The Ohio recount has become a prominent part of a movement nationwide to strengthen voter rights.
In New Hampshire, failed presidential candidate Ralph Nader demanded, and got, a recount.
The result did not show much discrepancy with the original count, but his campaign said it showed the importance of mandating paper vote-confirmations for electronic voting machines.
“Had there not been a paper trail, we would not have been able to do a hand recount so the grave concerns could be addressed,” Nader spokeswoman Amy Belanger said.
Cobb and Badnarik also decided on November 29 to demand recounts in New Mexico and Nevada, swing-states where there were reports of voter suppression and problems with electronic voting machines, according to the Cobb campaign.
In Washington, 13 Democratic members of Congress were able to get the federal General Accounting Office to launch an investigation into vote counting procedures around the country.
In Ohio, memories of Florida’s controversial Secretary of State Katherine Harris, a Republican who was often accused of favoring George Bush in 2000, have prompted calls for Blackwell to recuse himself from the vote certification process.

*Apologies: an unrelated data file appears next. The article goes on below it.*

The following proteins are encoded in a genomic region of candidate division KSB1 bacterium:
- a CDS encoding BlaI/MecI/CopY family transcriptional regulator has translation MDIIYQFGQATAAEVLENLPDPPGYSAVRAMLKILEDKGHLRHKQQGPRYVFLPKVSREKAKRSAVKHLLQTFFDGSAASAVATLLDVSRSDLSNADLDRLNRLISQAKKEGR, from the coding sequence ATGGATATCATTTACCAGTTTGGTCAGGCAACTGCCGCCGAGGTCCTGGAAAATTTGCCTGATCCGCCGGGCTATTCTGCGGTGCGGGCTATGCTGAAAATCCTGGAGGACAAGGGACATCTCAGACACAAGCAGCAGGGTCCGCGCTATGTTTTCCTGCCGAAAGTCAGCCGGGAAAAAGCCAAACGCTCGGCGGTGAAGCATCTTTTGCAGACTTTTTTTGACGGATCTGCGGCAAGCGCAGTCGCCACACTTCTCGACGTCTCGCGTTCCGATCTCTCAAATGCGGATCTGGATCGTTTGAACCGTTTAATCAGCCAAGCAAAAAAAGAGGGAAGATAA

“It’s lunacy to have partisan people do the counting,” Comstock-Gay said. “We’re putting ourselves in a bad position when we allow partisans to make these decisions.”
LoParo said that any charges of Republican suppression of Democrat voters are baseless, and that Blackwell is not interfering in the process and will not recuse himself.
Elections are organized at the county level, he said, by bipartisan boards of officials.
“I don’t think the Democratic members [of those boards] would want to see the vote suppressed in Kerry strongholds,” he said. “That doesn’t make sense.”
The Cobb campaign and other activists aren’t so sure, and say the recount must take place.
“We’re confident there will be a recount and that it will be complete,” Bobier said. “If we find that Kerry actually took Ohio, Congress is going to have to do something serious about that.”